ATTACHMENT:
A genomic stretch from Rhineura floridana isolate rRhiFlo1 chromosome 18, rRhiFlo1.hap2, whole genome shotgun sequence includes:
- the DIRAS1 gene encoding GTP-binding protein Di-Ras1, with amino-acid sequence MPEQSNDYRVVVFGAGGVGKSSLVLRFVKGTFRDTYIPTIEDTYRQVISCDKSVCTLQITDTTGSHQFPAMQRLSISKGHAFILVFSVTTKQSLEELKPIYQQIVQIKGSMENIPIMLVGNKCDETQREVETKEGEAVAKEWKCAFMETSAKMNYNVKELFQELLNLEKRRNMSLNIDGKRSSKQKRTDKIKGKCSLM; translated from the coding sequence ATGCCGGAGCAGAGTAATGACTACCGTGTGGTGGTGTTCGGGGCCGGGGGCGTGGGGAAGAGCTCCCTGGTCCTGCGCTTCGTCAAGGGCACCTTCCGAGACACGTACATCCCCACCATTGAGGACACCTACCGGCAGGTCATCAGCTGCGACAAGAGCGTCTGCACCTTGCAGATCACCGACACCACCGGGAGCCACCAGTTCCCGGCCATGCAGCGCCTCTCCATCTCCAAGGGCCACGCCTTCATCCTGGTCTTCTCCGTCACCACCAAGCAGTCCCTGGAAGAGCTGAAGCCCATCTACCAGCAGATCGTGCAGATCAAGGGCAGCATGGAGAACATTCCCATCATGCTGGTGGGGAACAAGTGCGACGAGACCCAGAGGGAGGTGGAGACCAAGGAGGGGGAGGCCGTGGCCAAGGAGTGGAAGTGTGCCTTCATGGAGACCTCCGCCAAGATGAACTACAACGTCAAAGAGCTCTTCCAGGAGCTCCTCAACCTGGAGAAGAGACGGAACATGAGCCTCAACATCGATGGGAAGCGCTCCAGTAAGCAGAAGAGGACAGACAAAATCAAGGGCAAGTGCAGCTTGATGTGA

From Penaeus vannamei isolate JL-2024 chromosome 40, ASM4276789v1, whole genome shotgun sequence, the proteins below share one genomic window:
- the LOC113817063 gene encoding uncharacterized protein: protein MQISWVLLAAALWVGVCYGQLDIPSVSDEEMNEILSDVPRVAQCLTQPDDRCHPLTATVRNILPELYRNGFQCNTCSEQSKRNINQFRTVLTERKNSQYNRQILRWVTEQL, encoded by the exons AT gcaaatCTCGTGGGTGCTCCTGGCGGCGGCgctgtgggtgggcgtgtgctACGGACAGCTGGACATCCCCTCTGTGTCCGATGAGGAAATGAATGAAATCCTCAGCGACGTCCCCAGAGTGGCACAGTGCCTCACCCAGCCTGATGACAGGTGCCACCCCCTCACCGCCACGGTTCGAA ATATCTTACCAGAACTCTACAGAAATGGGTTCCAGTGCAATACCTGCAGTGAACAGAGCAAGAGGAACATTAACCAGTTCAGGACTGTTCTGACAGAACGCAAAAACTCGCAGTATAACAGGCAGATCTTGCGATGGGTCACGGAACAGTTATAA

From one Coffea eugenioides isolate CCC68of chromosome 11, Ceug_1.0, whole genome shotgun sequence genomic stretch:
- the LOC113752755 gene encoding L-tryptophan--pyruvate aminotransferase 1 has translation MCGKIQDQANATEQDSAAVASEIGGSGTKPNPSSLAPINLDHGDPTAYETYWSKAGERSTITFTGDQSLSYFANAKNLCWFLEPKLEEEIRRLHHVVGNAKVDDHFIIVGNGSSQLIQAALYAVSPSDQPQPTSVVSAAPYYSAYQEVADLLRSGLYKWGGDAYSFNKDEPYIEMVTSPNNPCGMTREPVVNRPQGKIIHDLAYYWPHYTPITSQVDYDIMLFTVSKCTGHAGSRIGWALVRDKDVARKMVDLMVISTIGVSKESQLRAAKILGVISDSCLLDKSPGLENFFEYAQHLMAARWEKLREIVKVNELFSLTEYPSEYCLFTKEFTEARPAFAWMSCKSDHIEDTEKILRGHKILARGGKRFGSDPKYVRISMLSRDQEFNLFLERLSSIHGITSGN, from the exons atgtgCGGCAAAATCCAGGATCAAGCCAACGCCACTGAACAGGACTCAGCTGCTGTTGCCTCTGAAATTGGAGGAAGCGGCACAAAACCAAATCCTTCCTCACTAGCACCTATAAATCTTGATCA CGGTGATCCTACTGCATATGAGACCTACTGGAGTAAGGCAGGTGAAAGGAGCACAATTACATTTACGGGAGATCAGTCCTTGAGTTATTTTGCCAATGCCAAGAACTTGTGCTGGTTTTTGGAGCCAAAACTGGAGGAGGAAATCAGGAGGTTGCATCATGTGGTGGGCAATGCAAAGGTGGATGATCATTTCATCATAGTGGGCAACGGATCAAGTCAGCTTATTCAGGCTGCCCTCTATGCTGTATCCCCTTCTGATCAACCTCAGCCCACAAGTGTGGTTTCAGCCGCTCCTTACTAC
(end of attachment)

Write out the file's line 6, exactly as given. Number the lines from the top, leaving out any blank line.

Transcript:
- the LOC113752755 gene encoding L-tryptophan--pyruvate aminotransferase 1 has translation MCGKIQDQANATEQDSAAVASEIGGSGTKPNPSSLAPINLDHGDPTAYETYWSKAGERSTITFTGDQSLSYFANAKNLCWFLEPKLEEEIRRLHHVVGNAKVDDHFIIVGNGSSQLIQAALYAVSPSDQPQPTSVVSAAPYYSAYQEVADLLRSGLYKWGGDAYSFNKDEPYIEMVTSPNNPCGMTREPVVNRPQGKIIHDLAYYWPHYTPITSQVDYDIMLFTVSKCTGHAGSRIGWALVRDKDVARKMVDLMVISTIGVSKESQLRAAKILGVISDSCLLDKSPGLENFFEYAQHLMAARWEKLREIVKVNELFSLTEYPSEYCLFTKEFTEARPAFAWMSCKSDHIEDTEKILRGHKILARGGKRFGSDPKYVRISMLSRDQEFNLFLERLSSIHGITSGN, from the exons atgtgCGGCAAAATCCAGGATCAAGCCAACGCCACTGAACAGGACTCAGCTGCTGTTGCCTCTGAAATTGGAGGAAGCGGCACAAAACCAAATCCTTCCTCACTAGCACCTATAAATCTTGATCA CGGTGATCCTACTGCATATGAGACCTACTGGAGTAAGGCAGGTGAAAGGAGCACAATTACATTTACGGGAGATCAGTCCTTGAGTTATTTTGCCAATGCCAAGAACTTGTGCTGGTTTTTGGAGCCAAAACTGGAGGAGGAAATCAGGAGGTTGCATCATGTGGTGGGCAATGCAAAGGTGGATGATCATTTCATCATAGTGGGCAACGGATCAAGTCAGCTTATTCAGGCTGCCCTCTATGCTGTATCCCCTTCTGATCAACCTCAGCCCACAAGTGTGGTTTCAGCCGCTCCTTACTAC